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Reporting Income and Wages from Your W-2

Your W-2 form is the most basic tax form that almost everyone receives. It shows your income from employment and other sources, and it must be reported to the IRS when filing your tax return.

This page:

  • Briefly describes the W-2 and your earned income

  • Lists all the types of income and withholdings on your W-2

  • Explains what to do in case you did not receive a W-2 form

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Reporting the earned income from your W-2

Earned income is any income you receive for services you perform. This includes:

  • wages
  • tips
  • salaries
  • stipends
  • bonuses
  • self-employment income commissions
  • other employee compensation like severance or vacation pay
  • any unaccounted-for employer reimbursements.

In order to determine the earned income you should report to the IRS, you should consult the W-2 form sent to you by your employer at the end of January.

Shown in Box 1 of your W2 form are your total wages, before tax withholdings, union dues, or insurance payments are made. This is the amount you should enter as your earned income.

You report your earned income by filing either a Form 1040, 1040a, or 1040EZ.

Or you can e-file.

Note: If you have multiple W-2 forms to enter, either because you hold two jobs, you switched jobs mid-year or you are filing a joint return with your spouse, you will need to add the figures from each category together.

Understanding your w-2 form

Although we wish that everyone would e-file their taxes, which eliminates the need for learning about paper returns (and the IRS likes it too,) you should probably know at least a little bit about your W-2. After all, it is your hard-earned money!

Located in the appropriate boxes of the W-2 you will find information such as your employer's identification number, employer's address, and the amounts of:

  • federal income tax withheld
  • wages subjected to social security tax
  • social security tax withheld
  • wages subjected to Medicare tax
  • Medicare tax withheld
  • social security tips
  • allocated tips
  • advance EIC payments
  • dependent care benefits
  • and distributions from non qualified retirement plans.

Each of these boxes is clearly labeled with one of the designations above.

We discuss most of the contents of your W-2 in elsewhere, but for now, let's look at the less obvious numbers, reported near the bottom of Form W-2:

An entry in Box 12 indicates any non-cash fringe benefits you received, the value of which is included in the total of Box 1. We have a detailed list of the letter codes that may be in Box 12 of your W2.

You may also have entries in Box 13 and Box 14. A variety of things are recorded in these boxes, like 401(k) contributions, military allowances, contributions made to a medical savings account or employer-provided adoption benefits. You should find a letter or description next to any amount entered in these boxes.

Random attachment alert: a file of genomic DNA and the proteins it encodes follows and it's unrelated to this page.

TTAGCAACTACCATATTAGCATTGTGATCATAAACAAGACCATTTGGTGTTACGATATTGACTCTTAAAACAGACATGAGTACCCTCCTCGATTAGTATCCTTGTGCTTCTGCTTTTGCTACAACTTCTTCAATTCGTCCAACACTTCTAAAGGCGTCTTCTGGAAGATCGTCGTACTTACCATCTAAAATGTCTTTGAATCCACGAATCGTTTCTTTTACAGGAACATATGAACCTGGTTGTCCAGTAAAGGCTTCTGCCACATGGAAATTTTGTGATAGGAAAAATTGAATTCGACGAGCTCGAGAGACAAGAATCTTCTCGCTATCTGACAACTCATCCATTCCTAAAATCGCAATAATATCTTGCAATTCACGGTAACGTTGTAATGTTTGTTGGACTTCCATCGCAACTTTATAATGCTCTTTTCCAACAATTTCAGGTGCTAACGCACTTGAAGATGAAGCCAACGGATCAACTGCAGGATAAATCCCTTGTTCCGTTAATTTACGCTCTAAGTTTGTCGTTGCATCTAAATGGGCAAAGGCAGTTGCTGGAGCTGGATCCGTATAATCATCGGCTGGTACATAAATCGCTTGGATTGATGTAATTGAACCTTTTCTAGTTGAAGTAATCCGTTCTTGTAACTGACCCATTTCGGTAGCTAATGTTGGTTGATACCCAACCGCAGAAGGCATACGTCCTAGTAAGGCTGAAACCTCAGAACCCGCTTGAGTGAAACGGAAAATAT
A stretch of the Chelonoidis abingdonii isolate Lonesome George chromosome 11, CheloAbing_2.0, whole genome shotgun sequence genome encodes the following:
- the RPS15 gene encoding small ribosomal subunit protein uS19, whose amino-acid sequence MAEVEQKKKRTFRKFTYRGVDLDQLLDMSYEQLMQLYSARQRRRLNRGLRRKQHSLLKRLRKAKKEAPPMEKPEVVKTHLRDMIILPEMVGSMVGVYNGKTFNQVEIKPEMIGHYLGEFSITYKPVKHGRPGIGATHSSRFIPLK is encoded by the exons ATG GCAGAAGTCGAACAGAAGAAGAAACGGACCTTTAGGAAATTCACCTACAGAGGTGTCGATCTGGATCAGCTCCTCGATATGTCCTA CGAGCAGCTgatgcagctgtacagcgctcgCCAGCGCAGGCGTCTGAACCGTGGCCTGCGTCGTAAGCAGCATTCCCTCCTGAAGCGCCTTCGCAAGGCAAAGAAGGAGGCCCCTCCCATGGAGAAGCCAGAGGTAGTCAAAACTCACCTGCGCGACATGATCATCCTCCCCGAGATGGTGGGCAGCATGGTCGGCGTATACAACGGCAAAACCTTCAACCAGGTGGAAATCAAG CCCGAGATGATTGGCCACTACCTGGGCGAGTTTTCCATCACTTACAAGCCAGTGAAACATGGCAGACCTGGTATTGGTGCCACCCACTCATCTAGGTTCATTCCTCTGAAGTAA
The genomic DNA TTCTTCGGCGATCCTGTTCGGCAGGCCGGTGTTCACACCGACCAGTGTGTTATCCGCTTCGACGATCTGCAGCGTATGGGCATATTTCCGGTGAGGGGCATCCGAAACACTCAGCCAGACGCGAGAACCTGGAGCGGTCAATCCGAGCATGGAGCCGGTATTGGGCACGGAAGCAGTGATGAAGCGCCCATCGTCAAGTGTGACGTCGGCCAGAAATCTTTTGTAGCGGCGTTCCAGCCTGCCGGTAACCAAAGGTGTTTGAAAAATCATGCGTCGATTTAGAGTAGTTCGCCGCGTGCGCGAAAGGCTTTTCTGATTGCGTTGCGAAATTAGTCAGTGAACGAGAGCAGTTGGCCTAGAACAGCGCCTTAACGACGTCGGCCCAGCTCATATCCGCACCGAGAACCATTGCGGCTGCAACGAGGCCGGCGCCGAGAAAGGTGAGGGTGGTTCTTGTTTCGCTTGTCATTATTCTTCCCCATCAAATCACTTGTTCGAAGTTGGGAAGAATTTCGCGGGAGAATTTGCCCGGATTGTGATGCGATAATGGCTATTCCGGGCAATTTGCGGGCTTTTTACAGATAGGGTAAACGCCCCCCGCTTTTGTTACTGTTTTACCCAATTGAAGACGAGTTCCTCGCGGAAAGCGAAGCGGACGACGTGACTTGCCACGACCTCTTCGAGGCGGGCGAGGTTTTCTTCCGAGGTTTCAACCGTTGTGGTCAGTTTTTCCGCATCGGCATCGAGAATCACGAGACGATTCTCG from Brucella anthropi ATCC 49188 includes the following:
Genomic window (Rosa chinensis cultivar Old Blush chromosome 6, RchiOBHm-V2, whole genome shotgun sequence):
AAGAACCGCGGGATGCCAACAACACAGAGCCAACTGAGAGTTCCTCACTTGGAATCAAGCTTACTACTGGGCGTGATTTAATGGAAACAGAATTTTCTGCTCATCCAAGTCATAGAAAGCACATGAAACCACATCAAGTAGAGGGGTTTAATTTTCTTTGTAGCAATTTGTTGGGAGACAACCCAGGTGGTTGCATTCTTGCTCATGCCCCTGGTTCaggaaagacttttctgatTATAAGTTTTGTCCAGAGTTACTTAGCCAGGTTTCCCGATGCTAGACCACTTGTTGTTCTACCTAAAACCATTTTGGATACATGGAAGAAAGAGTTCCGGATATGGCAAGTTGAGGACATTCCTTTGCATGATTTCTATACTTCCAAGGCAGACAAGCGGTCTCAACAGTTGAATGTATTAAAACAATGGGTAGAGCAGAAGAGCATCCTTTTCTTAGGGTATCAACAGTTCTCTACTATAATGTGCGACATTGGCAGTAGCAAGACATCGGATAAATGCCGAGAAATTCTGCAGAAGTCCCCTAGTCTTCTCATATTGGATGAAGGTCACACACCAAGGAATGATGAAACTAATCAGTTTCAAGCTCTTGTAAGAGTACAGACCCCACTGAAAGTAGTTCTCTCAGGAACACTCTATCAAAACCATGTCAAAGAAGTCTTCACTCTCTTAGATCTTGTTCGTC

Box 15 lists special situations that might apply to you - such as getting deferred compensation or having a pension plan. Your employer should mark any of the boxes that apply to you with an "X".

Boxes 16 - 21 contain the state and local wages withheld from your salary during the course of the year.

TurboTax Online has spaces in which you can record each separate amount entered on your W-2. From there, the program will guide you through the rest of the filing process.

No W-2? You still need to claim your income.

Sometimes there are circumstances beyond your control - like your employer went out of business and can't be located- that make it impossible for you to obtain a W-2.

In this situation you need to contact the IRS by calling the toll free number for your part of the country. You should find this number in your local phone book.

When you file your taxes without a W-2 you should try to accurately determine your accumulated wages from that employer. Also attach a page explaining the method you used for determining your salary and what attempts you made to obtain a W-2. Remember: The salary you are responsible for determining includes the withholdings for taxes, union dues, and insurance as well as the actual wages for which you received a paycheck.

Making filing easier

As your tax situation gets more complicated, the time and hassle involved in preparing your own paper return can appear to grow exponentially.

You can make the process much easier, by using TurboTax .

You'll avoid costly mistakes, and if you are entitled to a refund, you'll receive it faster than ever before.

Besides being able to choose a program tailor made to your needs, you'll also have the option of asking for professional tax help, should you need it. Either way, you'll be able to work on your return for free, until you actually decide to file. Try it now.

Related IRS Publications

You can get more information about your earned income directly from the IRS, in the form of Publication 525.

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